When we were in school I didn’t know her very well.  She was a boarder and I was a day student, and even though the school was small (the whole school was only 250 girls) we were not in the same groups.  One thing we had in common was a great teacher who encouraged us to write.

Alice Sweeney was that teacher.  Miss Sweeney was a tall, slim rather angular woman.  She wore sweaters and tweed skirts.  Everything about her was low key.  She spoke quietly but clearly as she taught us, sometimes making a little joke with just a hint of a smile.  When we laughed – some of us, since not everyone understood that she was making a joke – she would show just a hint of a blush.

Miss Sweeney helped me understand novels and poetry.  She taught me to love good writing.  She urged me to write, and I wish I had taken her advice more to heart.  When I went home to Andover to visit my aunt and uncle, Miss Sweeney would come to tea.  Once she brought with her a copy of Libby Marshall’s book, The Harmless People.  I told her I shouldn’t borrow it because I might forget to send it back.  She said she didn’t mind, she liked her books to travel.  I still have it, although, of course, I meant to return it.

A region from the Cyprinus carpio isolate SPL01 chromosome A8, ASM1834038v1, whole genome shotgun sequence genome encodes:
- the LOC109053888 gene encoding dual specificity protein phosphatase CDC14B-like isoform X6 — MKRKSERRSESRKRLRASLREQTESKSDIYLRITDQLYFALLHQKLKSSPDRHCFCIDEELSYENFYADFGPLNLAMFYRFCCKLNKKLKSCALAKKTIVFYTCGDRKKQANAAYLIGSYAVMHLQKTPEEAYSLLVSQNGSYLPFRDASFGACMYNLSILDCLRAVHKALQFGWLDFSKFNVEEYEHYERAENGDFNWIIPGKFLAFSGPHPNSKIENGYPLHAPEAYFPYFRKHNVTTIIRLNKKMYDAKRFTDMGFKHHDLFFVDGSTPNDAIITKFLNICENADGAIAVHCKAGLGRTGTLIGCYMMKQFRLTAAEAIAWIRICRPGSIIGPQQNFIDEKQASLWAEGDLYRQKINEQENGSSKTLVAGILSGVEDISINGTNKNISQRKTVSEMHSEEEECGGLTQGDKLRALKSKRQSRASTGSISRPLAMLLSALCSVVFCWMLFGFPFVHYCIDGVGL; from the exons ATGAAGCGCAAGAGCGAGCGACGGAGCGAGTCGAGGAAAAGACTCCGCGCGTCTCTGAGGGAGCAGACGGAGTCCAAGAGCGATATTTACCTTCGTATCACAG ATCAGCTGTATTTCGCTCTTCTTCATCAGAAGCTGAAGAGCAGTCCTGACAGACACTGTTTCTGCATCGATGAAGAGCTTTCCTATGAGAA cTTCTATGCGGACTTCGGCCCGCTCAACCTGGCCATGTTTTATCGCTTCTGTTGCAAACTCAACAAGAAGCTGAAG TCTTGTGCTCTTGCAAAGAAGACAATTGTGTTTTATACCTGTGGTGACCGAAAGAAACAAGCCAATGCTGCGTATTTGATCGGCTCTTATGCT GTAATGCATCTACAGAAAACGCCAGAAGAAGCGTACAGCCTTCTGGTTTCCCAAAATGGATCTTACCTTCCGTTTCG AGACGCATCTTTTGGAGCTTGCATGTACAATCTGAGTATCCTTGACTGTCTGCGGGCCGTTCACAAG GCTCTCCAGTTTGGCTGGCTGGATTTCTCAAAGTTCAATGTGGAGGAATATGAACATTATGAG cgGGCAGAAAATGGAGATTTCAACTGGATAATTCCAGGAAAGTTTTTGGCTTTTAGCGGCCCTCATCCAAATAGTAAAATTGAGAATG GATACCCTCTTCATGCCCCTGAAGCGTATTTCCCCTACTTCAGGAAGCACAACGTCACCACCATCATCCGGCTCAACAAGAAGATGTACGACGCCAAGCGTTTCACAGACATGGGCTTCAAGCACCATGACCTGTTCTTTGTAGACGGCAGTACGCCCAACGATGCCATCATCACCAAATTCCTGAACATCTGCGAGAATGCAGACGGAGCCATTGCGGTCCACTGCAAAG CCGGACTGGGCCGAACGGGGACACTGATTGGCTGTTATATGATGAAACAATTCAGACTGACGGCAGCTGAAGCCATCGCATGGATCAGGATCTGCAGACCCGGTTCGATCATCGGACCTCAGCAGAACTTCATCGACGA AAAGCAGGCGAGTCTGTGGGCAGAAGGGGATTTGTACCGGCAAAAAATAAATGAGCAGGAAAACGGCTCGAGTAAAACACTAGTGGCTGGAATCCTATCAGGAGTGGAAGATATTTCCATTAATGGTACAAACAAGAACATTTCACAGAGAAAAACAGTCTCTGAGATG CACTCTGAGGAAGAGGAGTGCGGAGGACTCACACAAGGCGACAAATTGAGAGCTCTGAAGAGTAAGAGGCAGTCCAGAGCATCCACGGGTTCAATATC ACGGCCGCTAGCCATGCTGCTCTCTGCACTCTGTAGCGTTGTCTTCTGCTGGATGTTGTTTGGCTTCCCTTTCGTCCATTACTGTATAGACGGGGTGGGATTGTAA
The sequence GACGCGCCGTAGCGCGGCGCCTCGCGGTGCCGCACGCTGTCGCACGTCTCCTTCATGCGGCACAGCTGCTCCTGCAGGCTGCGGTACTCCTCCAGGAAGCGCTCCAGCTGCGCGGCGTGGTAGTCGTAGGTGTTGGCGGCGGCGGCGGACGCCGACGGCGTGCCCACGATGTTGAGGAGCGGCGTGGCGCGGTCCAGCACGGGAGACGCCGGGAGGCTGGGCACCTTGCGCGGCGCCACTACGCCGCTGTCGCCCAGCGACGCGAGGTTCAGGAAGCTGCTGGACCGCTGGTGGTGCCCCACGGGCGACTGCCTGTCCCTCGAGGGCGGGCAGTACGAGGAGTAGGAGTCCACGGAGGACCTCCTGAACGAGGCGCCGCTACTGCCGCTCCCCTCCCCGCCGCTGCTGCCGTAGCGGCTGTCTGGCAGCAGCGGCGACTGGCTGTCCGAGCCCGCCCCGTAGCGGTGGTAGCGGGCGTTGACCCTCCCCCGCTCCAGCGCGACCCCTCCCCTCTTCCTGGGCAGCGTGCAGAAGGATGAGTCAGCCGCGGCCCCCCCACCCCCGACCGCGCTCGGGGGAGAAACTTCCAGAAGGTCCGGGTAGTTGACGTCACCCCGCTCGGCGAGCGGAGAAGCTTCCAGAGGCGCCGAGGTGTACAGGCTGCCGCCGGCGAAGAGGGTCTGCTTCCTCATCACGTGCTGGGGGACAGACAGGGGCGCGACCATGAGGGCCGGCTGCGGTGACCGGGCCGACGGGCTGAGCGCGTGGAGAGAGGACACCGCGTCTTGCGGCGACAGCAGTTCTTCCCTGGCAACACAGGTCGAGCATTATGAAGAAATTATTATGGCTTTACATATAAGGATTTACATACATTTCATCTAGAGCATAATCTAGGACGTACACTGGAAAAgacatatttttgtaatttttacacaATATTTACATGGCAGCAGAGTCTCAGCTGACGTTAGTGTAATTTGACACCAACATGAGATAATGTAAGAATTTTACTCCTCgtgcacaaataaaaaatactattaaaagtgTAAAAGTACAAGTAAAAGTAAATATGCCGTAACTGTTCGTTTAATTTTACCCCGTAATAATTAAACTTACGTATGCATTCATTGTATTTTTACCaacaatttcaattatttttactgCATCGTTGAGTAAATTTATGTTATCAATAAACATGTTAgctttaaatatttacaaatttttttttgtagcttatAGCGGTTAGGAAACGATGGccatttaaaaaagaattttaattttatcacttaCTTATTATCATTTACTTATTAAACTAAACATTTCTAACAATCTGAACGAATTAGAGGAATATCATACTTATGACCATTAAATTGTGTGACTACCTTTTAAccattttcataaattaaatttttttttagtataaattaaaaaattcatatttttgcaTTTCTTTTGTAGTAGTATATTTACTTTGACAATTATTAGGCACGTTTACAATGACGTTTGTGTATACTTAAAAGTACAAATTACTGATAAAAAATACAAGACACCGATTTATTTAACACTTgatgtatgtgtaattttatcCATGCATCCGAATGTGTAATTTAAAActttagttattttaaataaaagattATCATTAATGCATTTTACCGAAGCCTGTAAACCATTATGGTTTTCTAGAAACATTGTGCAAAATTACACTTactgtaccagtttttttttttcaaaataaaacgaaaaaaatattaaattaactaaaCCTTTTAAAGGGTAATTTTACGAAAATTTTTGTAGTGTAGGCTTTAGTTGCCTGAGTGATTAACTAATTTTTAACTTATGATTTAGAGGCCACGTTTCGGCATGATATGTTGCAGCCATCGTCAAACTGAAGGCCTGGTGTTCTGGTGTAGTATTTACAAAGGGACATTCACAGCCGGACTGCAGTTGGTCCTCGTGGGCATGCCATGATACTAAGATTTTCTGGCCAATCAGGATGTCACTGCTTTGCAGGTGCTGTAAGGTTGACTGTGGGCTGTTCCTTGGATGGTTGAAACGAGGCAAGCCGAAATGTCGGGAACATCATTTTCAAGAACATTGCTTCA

My aunt moved to Peterborough New Hampshire, which is where Libby Marshall lives.  When my aunt was alive I always meant to get in touch with Libby, but I never got around to that either, another regret.

Maybe some day I’ll email her.  It takes a little courage now that she’s a famous writer.

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17 Responses to Thoughts about how we animals behave

  1. Jan says:

    Oh, Anne! I’ve been so busy and haven’t had much time to visit and just now read your latest posts. I want to meet you, too!

    I love the picture of Duchess and her new grandson. Her son – who’s name makes so much sense now – is a handsome young man, isn’t he? I hope your daughter Clare and her family do well in China. Please keep us updated.

    I bet Libby Marshall would be thrilled to hear from you.

  2. Marja-Leena says:

    I enjoy your updates on your family, your home and garden, your pets and your past! I too hope your family in China settle in and begin to enjoy their adventure. One of our nephews teaches English in Korea and loves it there.

    Speaking of animal behaviour, how coincidental that I just saw a fascinating program about crows that’s vastly increased my respect for their intelligence.